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Atem

also Atum, Atoum
 
Atem     Atem was the creator god of Heliopolis. In the primordial waters of Nun only he existed, according to one tradition in the form of a snake:
Atum has bitten and has filled his mouth, and he coils up.
Coffin Texts #717
S. M. elSebaie, The Destiny of the World: A Study on the End of the Universe in the Light of Ancient Egyptian Texts,
Thesis, University of Toronto 2000, p.39
He would reassume this shape after ending the world [1]; and, swimming in the waters of chaos, he would get ready for another act of creation.
    His creation is generally described as a sexual act, taking place on the Primordial Hill on which he alighted in the shape of the Benu bird. Being alone in the waters of Nun, [3] Atem embodied both the male and female principles, impregnating himself by masturbation and ingestion of his own sperm.
For the Ennead of Atum came into being through his semen and his fingers.
    The Pyramidtexts [6] stress the direct connection between this act of creation and gratification:
He (i.e. Atem) put his penis into his fist in order to pleasure himself with it, and the two children were born, Shu and Tefnut.
    In a different tradition Shu and Tefnut were not the result of a sexual act, but were conceived in the mind of Atem and came into being when he exhaled them, hence the three deities were seen as one being, a trinity. As such they were at times depicted as a sphinx. In another version of the story Atem gave birth to his son Shu by spitting him out and to his daughter Tefnut by vomitting. [2]
    The act of creation brought order, personified as Maat, into being, but the primordial Chaos remained part of the cosmos. At least in earlier historic times the Egyptians assigned all lands beyond their own borders to the realm of Chaos.
    The hand performing the masturbation [4] was instrumental in the creation. It has been suggested that during the Amarna Period depictions of the Aten, Akhenaten and Nefertiti reflect the creation: the creator (Aten) touching his children Shu and Refnut (Akhenaten and Nefertiti) with his hands. [2]

    Atem merged with Re to represent the setting evening sun as Atem-Re.
... I shall go down in the west like Atum
Thutmose III, Karnak obelisk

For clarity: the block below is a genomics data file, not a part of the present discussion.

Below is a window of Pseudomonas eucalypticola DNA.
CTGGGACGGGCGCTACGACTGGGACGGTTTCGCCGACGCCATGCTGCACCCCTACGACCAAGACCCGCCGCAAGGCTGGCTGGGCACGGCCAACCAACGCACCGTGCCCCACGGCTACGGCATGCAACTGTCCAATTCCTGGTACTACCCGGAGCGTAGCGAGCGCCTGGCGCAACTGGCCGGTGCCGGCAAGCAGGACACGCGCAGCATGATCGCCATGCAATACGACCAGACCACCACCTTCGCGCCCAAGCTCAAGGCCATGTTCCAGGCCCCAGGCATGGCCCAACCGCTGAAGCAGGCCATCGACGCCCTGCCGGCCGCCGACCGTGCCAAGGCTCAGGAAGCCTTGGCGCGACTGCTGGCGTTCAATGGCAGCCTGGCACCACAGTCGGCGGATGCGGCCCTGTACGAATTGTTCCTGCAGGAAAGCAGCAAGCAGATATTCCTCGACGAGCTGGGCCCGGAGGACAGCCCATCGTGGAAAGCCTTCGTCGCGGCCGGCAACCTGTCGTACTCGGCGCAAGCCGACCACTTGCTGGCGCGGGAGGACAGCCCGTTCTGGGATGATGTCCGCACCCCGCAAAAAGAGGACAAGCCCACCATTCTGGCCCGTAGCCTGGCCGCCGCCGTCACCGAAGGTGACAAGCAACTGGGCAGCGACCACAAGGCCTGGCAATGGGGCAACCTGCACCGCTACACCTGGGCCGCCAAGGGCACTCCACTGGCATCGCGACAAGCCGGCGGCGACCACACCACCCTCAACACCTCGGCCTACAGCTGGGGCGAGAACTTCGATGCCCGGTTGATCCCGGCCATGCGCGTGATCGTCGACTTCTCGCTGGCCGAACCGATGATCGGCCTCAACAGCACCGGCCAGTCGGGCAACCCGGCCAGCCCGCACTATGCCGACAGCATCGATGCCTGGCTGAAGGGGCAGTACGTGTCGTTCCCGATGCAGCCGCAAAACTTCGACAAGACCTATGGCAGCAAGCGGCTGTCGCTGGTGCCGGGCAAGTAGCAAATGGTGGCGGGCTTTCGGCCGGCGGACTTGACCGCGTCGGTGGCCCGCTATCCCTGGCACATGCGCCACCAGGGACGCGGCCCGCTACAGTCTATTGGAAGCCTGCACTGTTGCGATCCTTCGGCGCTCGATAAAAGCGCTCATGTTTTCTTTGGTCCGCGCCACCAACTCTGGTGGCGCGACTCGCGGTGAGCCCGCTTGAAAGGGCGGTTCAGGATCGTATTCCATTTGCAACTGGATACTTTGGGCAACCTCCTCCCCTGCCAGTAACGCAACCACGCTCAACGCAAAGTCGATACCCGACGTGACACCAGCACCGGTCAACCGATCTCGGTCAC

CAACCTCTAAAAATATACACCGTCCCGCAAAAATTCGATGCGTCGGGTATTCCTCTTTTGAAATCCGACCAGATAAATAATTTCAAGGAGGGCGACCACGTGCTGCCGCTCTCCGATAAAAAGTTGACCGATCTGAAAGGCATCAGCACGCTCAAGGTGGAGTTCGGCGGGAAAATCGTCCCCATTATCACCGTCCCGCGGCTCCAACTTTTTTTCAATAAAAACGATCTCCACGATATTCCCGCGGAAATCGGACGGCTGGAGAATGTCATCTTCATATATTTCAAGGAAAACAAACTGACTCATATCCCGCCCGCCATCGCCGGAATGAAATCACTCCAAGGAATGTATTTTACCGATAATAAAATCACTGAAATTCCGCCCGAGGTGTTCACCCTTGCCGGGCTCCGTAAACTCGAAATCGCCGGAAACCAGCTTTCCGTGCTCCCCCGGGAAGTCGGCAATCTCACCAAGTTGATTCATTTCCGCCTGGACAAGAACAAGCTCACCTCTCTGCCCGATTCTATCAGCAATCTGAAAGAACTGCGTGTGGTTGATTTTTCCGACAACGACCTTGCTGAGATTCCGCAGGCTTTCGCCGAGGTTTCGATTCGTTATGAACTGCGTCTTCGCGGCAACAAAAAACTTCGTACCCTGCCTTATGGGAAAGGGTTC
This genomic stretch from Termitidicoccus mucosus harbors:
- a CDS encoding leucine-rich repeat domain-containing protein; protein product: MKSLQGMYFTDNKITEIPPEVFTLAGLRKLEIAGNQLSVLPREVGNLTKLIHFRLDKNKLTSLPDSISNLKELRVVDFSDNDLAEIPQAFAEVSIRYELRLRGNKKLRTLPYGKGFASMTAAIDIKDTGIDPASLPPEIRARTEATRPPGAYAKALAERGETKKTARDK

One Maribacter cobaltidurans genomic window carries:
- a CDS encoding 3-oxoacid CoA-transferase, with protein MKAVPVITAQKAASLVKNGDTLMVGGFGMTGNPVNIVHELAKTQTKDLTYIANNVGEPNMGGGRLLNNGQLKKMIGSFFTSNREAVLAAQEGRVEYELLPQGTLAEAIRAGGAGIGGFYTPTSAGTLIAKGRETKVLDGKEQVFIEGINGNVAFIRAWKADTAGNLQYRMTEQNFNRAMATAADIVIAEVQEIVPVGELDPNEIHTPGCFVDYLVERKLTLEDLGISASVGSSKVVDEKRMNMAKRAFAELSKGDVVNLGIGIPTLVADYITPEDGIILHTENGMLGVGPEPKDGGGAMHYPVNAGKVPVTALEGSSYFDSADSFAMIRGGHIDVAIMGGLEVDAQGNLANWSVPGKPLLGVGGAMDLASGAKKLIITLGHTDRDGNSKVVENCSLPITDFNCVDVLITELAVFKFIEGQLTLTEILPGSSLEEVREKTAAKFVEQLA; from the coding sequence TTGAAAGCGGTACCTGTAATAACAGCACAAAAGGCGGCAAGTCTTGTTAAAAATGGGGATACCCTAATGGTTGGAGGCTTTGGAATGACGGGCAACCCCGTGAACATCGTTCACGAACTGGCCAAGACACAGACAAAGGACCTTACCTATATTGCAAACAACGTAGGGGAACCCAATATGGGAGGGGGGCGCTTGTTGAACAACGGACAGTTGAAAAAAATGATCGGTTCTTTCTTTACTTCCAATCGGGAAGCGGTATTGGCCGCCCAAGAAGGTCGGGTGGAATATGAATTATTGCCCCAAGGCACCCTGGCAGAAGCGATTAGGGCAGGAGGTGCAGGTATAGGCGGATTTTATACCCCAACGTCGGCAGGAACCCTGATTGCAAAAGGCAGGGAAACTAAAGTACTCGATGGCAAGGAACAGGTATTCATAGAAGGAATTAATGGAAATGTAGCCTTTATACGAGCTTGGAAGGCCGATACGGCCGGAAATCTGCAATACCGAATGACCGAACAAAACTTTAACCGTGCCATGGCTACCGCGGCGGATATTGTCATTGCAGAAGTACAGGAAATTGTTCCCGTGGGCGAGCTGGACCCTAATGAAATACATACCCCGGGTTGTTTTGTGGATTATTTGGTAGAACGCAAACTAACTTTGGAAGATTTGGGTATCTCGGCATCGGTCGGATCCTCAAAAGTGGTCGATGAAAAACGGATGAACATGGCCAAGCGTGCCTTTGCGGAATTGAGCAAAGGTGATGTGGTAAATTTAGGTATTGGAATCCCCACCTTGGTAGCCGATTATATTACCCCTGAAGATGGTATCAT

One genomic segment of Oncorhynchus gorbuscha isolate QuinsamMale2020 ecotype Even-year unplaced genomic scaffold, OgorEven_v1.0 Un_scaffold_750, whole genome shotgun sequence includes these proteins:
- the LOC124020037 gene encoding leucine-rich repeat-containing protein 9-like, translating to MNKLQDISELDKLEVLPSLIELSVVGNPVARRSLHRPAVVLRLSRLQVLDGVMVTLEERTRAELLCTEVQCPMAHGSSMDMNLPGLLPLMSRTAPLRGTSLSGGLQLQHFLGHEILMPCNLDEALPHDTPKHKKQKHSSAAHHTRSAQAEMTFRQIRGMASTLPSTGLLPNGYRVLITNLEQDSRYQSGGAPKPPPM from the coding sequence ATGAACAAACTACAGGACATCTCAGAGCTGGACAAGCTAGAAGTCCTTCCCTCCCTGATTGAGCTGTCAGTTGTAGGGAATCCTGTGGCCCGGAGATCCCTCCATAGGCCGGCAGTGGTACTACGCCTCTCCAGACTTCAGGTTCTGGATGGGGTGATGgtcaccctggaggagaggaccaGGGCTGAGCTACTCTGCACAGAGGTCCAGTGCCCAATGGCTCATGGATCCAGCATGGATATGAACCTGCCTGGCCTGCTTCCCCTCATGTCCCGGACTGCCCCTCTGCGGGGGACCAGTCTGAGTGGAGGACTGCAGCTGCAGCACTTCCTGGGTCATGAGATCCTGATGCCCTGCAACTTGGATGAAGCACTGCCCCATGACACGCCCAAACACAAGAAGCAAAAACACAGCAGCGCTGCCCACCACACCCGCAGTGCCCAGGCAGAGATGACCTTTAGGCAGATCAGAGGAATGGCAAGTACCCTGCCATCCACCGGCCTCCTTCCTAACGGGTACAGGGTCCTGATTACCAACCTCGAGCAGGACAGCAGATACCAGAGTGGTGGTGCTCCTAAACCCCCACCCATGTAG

J. H. Breasted, Ancient Records of Egypt, Part Two, § 318
As such he was in charge of Mesektet, the Solar Bark of the night, and was also identified with the moon, which is the sun's substitute for the night. His entering the night sky was seen as as a sexual union between him and Nut. He was consequently referred to as Kamutef, bull of his mother. In the morning Atem was reborn as the young sun calf or as a boy. He was thus both old man and youth, just as, during the act of creation, he was man and woman.
    He was often identified with Osiris, and, merged with other deitied, was also known as Atem-Re-Harakhte, Atem-Khepre, Atem-Harmakhis.
 
    In the Memphite mythology he was brought forth by Ptah:
Ptah-Nun, the father who [made] Atum.
Ptah-Naunet, the mother who bore Atum
Shabaka Stone
M. Lichtheim, Ancient Egyptian Literature, Vol.1, p.54
    The close connection between sexuality and creation is reflected by Atem being called the Great Bull of the Ennead and on occasion being depicted in the shape of an-often old-man with a bull's tail. When destroying enemies of the sungod, such as the snake Apophis, he took on the form of an ichneumon or a monkey shooting arrows. [5]  

[1] The role of the snake in the Egyptian mythology is ambiguous. On the one hand it personifies evil and destruction, such as Apep or Sebau attempting the destruction of Re on his nightly journey through the underworld, on the other hand the snake also symbolizes creation, rebirth and life after death. As the world encircler it was the chaos surrounding the world of Maat, while the snake biting its own tail symbolized eternity.
[2] Karel van der Toorn, Bob Becking, Pieter Willem van der Horst, Dictionary of Deities and Demons in the Bible, Wm. B. Eerdmans Publishing, 1999, p.120
[3] I am Atem, when I was on my own in Nun. (pBM EA 10477 (pNu), Tb 017, line [4])
[4] The Hand of the God was one of the titles of the Wife of the God (the High Priestess) of Amen (Pascal Vernus, Jean Yoyotte, David Lorton, The Book of the Pharaohs, Cornell University Press, 2003, p.1)
[5] Van der Toorn et al., op.cit., p.123
[6] Pyramid of Pepi I., PT 527
 

 
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